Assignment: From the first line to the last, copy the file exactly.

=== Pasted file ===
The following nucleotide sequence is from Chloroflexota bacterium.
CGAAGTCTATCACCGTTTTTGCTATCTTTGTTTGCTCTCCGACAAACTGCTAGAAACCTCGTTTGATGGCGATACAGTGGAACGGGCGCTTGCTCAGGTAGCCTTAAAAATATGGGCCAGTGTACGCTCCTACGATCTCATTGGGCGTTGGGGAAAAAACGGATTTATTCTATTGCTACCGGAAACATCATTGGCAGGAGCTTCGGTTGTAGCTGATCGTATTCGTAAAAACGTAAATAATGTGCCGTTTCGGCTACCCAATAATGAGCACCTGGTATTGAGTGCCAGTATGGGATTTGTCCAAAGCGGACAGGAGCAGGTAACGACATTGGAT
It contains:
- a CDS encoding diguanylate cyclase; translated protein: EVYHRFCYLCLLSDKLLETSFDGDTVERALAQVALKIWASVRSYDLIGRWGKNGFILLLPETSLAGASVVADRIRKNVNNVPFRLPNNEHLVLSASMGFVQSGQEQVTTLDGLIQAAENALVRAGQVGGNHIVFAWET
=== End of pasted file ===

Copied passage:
The following nucleotide sequence is from Chloroflexota bacterium.
CGAAGTCTATCACCGTTTTTGCTATCTTTGTTTGCTCTCCGACAAACTGCTAGAAACCTCGTTTGATGGCGATACAGTGGAACGGGCGCTTGCTCAGGTAGCCTTAAAAATATGGGCCAGTGTACGCTCCTACGATCTCATTGGGCGTTGGGGAAAAAACGGATTTATTCTATTGCTACCGGAAACATCATTGGCAGGAGCTTCGGTTGTAGCTGATCGTATTCGTAAAAACGTAAATAATGTGCCGTTTCGGCTACCCAATAATGAGCACCTGGTATTGAGTGCCAGTATGGGATTTGTCCAAAGCGGACAGGAGCAGGTAACGACATTGGAT
It contains:
- a CDS encoding diguanylate cyclase; translated protein: EVYHRFCYLCLLSDKLLETSFDGDTVERALAQVALKIWASVRSYDLIGRWGKNGFILLLPETSLAGASVVADRIRKNVNNVPFRLPNNEHLVLSASMGFVQSGQEQVTTLDGLIQAAENALVRAGQVGGNHIVFAWET